Athletic Clothing Made from Recycled Plastic Bottles
Millions of fans around the world have waited for the World Cup with bated breathes. What's new is the fact that nine World Cup teams wear uniforms made out of recycled plastic bottles.
The U.S. and Brazilian teams wear Nike outfits made solely out of plastic bottles from the landfills of Japan and Taiwan.
Not to lose any part of the marketing of athletic apparel to Nike, Coca-Cola has its very own Drink2Wear T-shirts, though the fabric is a blend of 50% cotton and 50% recycled plastic bottles.
Coke sells its plasti-shirts in different stores at different price points, from $7 at Walmart to $20 at L.A. boutique Fred Segal.
The shirts are emblazoned with such phrases as "Coke says rock your rubbish" and "Make your plastic fantastic" and each comes with a little tag that notes how many 20 oz (600ml) bottles are used to make the shirt. There's about 5 bottles in a men's medium shirt.
This technology of making fabric out of plastic bottles is not new seeing that Patagonia has been making clothing out of recycled plastic since 1993.
Turning bottles to fabric is called downcycling; whenever something difficult to make (plastic bottle) is turned into something easy to make (fabric). "Difficult" means energy intensive.
In the current trend of turning plastic bottles into sports wear, Patagonia is actually turning AWAY from plastic bottles; its Synchilla fleece jacket has gone from being made from 100% recycled soda bottles to just 3%, the rest comes from recycled polyesters. This means that Patagonia recycles used polyester clothing into new polyester clothing. Why? Because from a resource-management perspective, it takes less energy to recycle stuff into the same kind of stuff. In other words, it's energy efficient to turn used plastic bottles into new plastic bottles, NOT into fabric.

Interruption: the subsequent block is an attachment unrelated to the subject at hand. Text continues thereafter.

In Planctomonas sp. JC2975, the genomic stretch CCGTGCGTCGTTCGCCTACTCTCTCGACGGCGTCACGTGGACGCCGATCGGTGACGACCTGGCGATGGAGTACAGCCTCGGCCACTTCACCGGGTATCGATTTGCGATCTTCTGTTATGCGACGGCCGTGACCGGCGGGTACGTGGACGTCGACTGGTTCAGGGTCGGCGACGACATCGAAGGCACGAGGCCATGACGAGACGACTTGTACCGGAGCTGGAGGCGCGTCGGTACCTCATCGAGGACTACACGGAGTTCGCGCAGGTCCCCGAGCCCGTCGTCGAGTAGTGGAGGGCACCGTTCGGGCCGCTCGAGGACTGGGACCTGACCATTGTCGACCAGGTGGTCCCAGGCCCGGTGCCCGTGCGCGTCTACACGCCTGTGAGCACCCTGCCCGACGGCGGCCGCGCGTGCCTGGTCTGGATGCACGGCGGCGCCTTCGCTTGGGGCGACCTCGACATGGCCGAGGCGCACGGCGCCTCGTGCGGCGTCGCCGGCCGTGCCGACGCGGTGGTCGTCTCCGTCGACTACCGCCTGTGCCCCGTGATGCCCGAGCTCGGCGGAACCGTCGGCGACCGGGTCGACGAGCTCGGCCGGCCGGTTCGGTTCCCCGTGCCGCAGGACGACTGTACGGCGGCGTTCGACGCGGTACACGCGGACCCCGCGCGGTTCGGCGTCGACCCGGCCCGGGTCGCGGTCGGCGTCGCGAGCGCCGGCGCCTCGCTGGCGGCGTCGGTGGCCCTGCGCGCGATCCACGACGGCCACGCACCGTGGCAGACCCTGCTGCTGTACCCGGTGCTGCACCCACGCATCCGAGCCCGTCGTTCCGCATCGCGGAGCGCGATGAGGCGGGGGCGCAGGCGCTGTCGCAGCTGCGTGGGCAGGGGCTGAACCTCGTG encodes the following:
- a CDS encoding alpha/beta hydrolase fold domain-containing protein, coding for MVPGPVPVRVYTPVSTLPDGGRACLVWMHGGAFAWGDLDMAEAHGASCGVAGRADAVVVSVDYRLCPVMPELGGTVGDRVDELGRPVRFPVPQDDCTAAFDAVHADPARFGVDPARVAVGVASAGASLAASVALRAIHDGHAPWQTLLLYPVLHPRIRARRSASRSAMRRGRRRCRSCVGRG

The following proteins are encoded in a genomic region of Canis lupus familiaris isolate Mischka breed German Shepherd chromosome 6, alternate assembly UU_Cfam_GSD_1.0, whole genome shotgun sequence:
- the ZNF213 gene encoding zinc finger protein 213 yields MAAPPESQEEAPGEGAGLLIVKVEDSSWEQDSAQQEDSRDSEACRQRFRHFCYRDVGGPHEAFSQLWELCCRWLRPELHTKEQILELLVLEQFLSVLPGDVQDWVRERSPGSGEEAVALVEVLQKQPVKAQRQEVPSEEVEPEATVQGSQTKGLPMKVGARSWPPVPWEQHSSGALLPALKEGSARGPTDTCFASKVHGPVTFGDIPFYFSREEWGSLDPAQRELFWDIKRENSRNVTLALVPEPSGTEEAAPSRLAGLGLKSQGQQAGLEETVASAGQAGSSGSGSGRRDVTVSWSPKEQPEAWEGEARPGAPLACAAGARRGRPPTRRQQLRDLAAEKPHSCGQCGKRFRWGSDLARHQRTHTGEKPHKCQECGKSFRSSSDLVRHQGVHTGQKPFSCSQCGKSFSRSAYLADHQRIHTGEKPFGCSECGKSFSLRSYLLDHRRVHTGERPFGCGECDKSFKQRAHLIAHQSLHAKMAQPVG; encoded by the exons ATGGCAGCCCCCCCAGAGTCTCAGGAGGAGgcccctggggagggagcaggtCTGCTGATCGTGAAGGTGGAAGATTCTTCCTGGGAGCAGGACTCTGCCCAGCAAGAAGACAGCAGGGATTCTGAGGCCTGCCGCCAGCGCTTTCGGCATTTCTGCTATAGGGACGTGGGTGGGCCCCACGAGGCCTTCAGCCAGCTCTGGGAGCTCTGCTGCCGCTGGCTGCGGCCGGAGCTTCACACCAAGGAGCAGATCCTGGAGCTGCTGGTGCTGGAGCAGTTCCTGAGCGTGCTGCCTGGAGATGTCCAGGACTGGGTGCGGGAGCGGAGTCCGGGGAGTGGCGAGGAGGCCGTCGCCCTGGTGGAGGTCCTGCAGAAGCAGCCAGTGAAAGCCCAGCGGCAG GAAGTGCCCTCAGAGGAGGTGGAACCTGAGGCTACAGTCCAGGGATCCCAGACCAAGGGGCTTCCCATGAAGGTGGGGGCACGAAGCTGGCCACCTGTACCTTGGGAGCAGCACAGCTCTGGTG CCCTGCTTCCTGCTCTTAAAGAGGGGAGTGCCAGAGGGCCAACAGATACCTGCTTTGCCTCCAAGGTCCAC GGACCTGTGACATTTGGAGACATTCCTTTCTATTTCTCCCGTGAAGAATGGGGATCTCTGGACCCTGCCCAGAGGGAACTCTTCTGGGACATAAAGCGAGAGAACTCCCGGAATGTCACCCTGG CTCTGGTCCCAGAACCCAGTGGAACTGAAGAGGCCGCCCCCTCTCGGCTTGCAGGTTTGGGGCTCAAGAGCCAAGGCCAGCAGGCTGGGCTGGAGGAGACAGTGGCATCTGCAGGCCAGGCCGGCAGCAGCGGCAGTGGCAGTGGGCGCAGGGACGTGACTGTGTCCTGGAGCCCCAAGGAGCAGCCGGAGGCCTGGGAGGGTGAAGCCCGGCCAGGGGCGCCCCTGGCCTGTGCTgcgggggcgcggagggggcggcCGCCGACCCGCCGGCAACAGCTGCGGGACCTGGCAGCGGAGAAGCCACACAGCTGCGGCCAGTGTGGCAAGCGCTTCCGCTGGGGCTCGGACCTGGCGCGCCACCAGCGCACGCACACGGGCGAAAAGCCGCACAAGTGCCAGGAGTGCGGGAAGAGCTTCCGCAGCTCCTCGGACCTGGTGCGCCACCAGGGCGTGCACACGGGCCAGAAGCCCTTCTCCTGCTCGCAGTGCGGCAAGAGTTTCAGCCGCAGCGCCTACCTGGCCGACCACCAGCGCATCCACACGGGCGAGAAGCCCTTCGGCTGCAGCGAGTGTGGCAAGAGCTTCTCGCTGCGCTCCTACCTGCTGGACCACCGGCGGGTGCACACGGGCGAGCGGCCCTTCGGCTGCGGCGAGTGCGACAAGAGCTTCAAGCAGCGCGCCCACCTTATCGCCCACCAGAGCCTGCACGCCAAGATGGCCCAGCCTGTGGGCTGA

Herein begins the critique of this greenwashing fad of turning plastic bottles into sports wear, or into any form of clothing for that matter.
There are 32 qualified teams in the World Cup, which means that 9 teams wearing this "green" fabric is a rather a sorry number.
Besides, why use discarded bottles from Taiwan and Japan? Is U.S. recyclable trash not good enough or is it because there are manufacturers there who still use sweatshop labor?
Consider the energy it takes to recycle, the waste from recycling, the labor practices, the packaging, shipping, promotional marketing, and suddenly, the shirts don't look so environmentally friendly anymore.
Nike retails the Brazil jersey for $70.
Understandably, sports fans are willing to pay any amount for a commemorative jersey, but that only goes to show how Nike exploits fans. Nike has found a way to reduce cost at their end by using recycled materials, but it continues to charge premium prices for the merchandise. Obviously, the use of recycled material benefits the environment, but not as much as it benefits Nike.Continued on the next page